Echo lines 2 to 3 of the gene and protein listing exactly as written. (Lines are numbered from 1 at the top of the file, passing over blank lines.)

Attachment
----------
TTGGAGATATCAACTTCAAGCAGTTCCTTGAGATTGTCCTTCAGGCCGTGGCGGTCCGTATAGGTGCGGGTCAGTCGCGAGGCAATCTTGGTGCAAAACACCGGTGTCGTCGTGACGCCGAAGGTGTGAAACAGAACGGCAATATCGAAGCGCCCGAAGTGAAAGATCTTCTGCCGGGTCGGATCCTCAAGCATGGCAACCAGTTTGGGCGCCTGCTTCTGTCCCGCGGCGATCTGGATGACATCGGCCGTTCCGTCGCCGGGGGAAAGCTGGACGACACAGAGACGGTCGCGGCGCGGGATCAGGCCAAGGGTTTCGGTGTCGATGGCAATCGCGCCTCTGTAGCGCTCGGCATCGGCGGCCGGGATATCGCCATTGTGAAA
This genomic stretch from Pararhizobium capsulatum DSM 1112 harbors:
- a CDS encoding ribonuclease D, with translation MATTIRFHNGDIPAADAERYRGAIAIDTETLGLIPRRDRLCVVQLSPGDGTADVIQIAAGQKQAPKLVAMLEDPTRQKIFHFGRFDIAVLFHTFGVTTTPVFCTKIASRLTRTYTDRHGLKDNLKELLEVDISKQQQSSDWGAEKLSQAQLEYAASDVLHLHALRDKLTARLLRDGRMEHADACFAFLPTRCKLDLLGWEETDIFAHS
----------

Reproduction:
This genomic stretch from Pararhizobium capsulatum DSM 1112 harbors:
- a CDS encoding ribonuclease D, with translation MATTIRFHNGDIPAADAERYRGAIAIDTETLGLIPRRDRLCVVQLSPGDGTADVIQIAAGQKQAPKLVAMLEDPTRQKIFHFGRFDIAVLFHTFGVTTTPVFCTKIASRLTRTYTDRHGLKDNLKELLEVDISKQQQSSDWGAEKLSQAQLEYAASDVLHLHALRDKLTARLLRDGRMEHADACFAFLPTRCKLDLLGWEETDIFAHS